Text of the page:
With the COVID-19 pandemic putting a halt to all construction projects until recently, the East Boston Neighborhood of Affordable (NOAH) was excited to announce that it had broken ground last week on Phase I of its Condor Street project.
The Boston Planning and Development Agency (BPDA) approved the development project dubbed the “Aileron” will bring 40 mixed-use, mixed-income, ownership/rental housing units to Eastie along with gallery spaces for the neighborhood’s artist community.
Phase I of the project will construct the first seven mixed-income condo units at the Condor Street parcel.
“NOAH is happy to announce that we just broke ground on Phase 1 of Aileron with 7 mixed-income condos,” said NOAH Executive Director Phil Giffee. “We are very excited to get moving and are looking forward to a successful project. Thank you to the City of Boston, Department of Neighborhood Development, Landmark Structures Corporation, and Joy Street Design for all of your hard work.”
According to BPDA filings the Aileron, located on approximately 26,250 square feet of vacant land, at 131-151 Condor Street in the Eagle Hill will consist of approximately 49,750 square foot mixed-use, mixed-income development that includes two buildings. There will be a total of forty residential units, artist studios, a work bar/gallery space, community studio space and a workshop. The project includes 35 off-street vehicle parking spaces, and at least 40 on-site bicycle storage spaces. Twenty-eight of the units will be income-restricted under the BPDA’s inclusionary policy.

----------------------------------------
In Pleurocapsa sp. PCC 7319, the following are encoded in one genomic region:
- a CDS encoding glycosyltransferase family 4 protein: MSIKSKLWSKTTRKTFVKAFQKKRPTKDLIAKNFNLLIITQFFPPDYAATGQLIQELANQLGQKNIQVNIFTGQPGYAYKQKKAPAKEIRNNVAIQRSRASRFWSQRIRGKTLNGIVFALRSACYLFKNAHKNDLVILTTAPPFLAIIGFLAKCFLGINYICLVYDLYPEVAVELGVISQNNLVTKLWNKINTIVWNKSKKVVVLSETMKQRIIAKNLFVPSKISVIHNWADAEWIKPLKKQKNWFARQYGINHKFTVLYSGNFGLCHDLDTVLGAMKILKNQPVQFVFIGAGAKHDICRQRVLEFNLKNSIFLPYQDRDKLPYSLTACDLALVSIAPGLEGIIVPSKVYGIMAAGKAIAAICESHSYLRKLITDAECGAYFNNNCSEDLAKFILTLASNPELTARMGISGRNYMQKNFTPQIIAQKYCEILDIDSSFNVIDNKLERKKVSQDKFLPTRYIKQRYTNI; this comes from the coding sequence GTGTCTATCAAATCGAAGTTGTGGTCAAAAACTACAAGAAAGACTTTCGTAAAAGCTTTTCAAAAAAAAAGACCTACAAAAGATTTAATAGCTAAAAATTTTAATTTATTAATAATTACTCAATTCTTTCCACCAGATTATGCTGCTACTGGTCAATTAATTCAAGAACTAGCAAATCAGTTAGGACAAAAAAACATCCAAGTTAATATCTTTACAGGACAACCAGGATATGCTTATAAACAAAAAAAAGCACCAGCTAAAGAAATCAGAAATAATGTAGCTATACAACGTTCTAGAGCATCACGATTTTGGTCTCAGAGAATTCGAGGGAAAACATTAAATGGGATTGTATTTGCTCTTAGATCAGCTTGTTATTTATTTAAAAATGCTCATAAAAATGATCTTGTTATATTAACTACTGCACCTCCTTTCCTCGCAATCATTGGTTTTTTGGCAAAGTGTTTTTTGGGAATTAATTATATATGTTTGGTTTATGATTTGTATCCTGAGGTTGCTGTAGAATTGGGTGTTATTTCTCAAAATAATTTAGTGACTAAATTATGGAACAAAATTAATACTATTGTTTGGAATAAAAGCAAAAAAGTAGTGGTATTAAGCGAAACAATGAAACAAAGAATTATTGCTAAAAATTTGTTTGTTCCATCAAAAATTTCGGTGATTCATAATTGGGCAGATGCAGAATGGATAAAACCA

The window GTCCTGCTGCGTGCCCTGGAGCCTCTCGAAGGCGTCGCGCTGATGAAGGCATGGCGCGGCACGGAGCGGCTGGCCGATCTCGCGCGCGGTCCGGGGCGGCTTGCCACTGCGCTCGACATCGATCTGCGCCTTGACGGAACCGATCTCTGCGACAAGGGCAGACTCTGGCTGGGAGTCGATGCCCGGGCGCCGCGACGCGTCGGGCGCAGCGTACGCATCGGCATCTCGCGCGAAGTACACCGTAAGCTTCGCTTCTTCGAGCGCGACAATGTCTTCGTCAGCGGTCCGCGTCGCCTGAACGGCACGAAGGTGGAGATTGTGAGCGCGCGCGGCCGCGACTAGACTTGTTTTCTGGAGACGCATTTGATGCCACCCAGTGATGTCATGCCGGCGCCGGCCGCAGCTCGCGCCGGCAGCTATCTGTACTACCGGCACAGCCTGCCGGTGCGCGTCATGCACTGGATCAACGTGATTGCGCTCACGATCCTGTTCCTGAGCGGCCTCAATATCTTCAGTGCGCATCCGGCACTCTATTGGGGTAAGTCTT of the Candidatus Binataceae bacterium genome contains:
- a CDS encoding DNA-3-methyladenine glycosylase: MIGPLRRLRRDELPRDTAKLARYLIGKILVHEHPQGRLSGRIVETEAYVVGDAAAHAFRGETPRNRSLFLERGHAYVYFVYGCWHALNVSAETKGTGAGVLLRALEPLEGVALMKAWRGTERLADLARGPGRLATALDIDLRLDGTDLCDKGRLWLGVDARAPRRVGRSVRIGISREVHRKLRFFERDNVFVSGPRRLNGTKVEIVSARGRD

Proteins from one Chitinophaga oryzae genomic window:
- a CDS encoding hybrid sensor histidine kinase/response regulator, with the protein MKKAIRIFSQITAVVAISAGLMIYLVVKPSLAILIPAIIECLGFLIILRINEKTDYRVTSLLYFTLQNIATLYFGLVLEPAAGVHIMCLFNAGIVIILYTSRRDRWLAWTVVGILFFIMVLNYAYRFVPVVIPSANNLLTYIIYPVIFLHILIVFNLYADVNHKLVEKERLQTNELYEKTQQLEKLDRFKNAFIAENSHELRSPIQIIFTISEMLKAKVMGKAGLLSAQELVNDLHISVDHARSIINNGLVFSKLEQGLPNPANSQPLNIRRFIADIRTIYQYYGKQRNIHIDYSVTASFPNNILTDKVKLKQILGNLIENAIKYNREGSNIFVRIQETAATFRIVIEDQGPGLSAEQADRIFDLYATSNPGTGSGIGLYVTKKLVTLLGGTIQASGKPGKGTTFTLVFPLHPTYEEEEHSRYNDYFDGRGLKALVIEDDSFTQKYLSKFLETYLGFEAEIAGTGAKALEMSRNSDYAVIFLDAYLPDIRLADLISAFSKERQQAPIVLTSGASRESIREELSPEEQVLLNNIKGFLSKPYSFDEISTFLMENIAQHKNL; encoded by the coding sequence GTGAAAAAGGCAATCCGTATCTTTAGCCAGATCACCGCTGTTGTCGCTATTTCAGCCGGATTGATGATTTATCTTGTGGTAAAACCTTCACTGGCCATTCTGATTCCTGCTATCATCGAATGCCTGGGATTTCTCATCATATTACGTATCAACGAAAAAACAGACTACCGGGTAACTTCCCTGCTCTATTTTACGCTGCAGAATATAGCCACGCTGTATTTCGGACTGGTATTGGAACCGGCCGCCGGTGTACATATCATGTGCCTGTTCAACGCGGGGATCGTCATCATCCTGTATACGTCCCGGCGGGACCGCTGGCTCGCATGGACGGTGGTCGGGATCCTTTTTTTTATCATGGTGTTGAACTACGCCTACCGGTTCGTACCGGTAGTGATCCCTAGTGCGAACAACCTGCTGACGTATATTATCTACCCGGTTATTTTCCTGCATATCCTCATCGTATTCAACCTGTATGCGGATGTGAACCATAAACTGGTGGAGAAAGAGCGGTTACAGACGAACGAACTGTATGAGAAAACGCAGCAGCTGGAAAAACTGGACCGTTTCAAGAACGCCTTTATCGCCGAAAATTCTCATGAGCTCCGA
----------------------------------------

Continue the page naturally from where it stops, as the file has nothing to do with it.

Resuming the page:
Giffee said NOAH named the project Aileron because it will help the area take flight economically and culturally.
The proposed gallery and workbar will be available for residents in the building and are designed as communal spaces–not be strictly artist work spaces.
The proposed gallery space will have wireless internet access, mirrored walls and perhaps a gas-fed fireplace. NOAH envisions a comfortable, neatly appointed space where there can be conversion, communication and community for artists. Giffee said neighborhood residents who are interested in having a space to work can access this space as well. Also, there will be an open streetscape concept in the rental building that will highlight public studio and gallery spaces on the ground floor.
The vacant land was previously owned by BPDA, and was transferred to the Department of Neighborhood Development (DND) in 2017 for disposition in support of affordable housing. Last month, Mayor Walsh announced that the project has received Community Preservation Act (CPA) funding to support affordable housing.